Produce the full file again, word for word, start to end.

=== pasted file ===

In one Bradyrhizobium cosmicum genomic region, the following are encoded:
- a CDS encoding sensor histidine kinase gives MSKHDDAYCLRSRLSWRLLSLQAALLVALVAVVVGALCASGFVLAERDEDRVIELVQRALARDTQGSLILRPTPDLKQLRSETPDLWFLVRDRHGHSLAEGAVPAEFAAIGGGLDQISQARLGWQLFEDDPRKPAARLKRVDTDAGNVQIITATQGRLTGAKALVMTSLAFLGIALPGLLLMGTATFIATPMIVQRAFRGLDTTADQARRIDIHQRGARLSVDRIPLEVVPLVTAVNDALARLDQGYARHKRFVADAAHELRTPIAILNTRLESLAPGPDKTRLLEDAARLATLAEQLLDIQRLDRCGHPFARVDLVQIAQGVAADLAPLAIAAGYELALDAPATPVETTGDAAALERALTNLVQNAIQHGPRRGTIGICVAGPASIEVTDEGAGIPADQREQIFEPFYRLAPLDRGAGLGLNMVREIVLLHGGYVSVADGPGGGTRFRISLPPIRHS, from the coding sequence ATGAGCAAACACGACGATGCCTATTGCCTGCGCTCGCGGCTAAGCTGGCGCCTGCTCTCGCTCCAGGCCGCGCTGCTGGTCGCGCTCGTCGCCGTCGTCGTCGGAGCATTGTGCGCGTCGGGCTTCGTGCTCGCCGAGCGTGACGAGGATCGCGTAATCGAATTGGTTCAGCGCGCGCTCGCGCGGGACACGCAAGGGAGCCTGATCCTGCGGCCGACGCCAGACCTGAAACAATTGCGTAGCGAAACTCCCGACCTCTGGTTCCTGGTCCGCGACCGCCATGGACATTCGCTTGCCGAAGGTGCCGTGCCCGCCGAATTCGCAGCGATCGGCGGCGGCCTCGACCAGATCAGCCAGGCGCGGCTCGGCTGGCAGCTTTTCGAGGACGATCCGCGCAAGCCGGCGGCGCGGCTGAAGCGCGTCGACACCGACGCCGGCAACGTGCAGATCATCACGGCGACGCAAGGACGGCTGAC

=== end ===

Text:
In one Bradyrhizobium cosmicum genomic region, the following are encoded:
- a CDS encoding sensor histidine kinase gives MSKHDDAYCLRSRLSWRLLSLQAALLVALVAVVVGALCASGFVLAERDEDRVIELVQRALARDTQGSLILRPTPDLKQLRSETPDLWFLVRDRHGHSLAEGAVPAEFAAIGGGLDQISQARLGWQLFEDDPRKPAARLKRVDTDAGNVQIITATQGRLTGAKALVMTSLAFLGIALPGLLLMGTATFIATPMIVQRAFRGLDTTADQARRIDIHQRGARLSVDRIPLEVVPLVTAVNDALARLDQGYARHKRFVADAAHELRTPIAILNTRLESLAPGPDKTRLLEDAARLATLAEQLLDIQRLDRCGHPFARVDLVQIAQGVAADLAPLAIAAGYELALDAPATPVETTGDAAALERALTNLVQNAIQHGPRRGTIGICVAGPASIEVTDEGAGIPADQREQIFEPFYRLAPLDRGAGLGLNMVREIVLLHGGYVSVADGPGGGTRFRISLPPIRHS, from the coding sequence ATGAGCAAACACGACGATGCCTATTGCCTGCGCTCGCGGCTAAGCTGGCGCCTGCTCTCGCTCCAGGCCGCGCTGCTGGTCGCGCTCGTCGCCGTCGTCGTCGGAGCATTGTGCGCGTCGGGCTTCGTGCTCGCCGAGCGTGACGAGGATCGCGTAATCGAATTGGTTCAGCGCGCGCTCGCGCGGGACACGCAAGGGAGCCTGATCCTGCGGCCGACGCCAGACCTGAAACAATTGCGTAGCGAAACTCCCGACCTCTGGTTCCTGGTCCGCGACCGCCATGGACATTCGCTTGCCGAAGGTGCCGTGCCCGCCGAATTCGCAGCGATCGGCGGCGGCCTCGACCAGATCAGCCAGGCGCGGCTCGGCTGGCAGCTTTTCGAGGACGATCCGCGCAAGCCGGCGGCGCGGCTGAAGCGCGTCGACACCGACGCCGGCAACGTGCAGATCATCACGGCGACGCAAGGACGGCTGAC